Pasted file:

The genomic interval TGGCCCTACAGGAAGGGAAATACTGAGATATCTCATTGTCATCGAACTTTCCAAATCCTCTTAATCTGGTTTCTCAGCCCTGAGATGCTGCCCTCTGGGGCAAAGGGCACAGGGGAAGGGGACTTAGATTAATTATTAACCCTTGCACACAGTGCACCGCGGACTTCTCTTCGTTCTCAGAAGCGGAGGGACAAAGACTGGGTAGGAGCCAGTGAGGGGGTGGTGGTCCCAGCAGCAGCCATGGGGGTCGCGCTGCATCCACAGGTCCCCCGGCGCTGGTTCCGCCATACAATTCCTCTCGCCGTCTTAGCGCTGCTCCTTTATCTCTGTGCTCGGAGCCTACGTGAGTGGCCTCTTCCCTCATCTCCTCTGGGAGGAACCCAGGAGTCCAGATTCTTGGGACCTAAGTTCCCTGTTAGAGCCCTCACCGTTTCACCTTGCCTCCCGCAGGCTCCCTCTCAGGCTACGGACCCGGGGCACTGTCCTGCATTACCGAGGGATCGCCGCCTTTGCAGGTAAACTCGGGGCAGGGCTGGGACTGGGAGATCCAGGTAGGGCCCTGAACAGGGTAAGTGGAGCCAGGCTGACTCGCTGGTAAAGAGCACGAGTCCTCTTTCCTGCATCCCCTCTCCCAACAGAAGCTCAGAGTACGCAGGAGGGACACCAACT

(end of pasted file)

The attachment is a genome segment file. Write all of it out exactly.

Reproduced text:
The genomic interval TGGCCCTACAGGAAGGGAAATACTGAGATATCTCATTGTCATCGAACTTTCCAAATCCTCTTAATCTGGTTTCTCAGCCCTGAGATGCTGCCCTCTGGGGCAAAGGGCACAGGGGAAGGGGACTTAGATTAATTATTAACCCTTGCACACAGTGCACCGCGGACTTCTCTTCGTTCTCAGAAGCGGAGGGACAAAGACTGGGTAGGAGCCAGTGAGGGGGTGGTGGTCCCAGCAGCAGCCATGGGGGTCGCGCTGCATCCACAGGTCCCCCGGCGCTGGTTCCGCCATACAATTCCTCTCGCCGTCTTAGCGCTGCTCCTTTATCTCTGTGCTCGGAGCCTACGTGAGTGGCCTCTTCCCTCATCTCCTCTGGGAGGAACCCAGGAGTCCAGATTCTTGGGACCTAAGTTCCCTGTTAGAGCCCTCACCGTTTCACCTTGCCTCCCGCAGGCTCCCTCTCAGGCTACGGACCCGGGGCACTGTCCTGCATTACCGAGGGATCGCCGCCTTTGCAGGTAAACTCGGGGCAGGGCTGGGACTGGGAGATCCAGGTAGGGCCCTGAACAGGGTAAGTGGAGCCAGGCTGACTCGCTGGTAAAGAGCACGAGTCCTCTTTCCTGCATCCCCTCTCCCAACAGAAGCTCAGAGTACGCAGGAGGGACACCAACT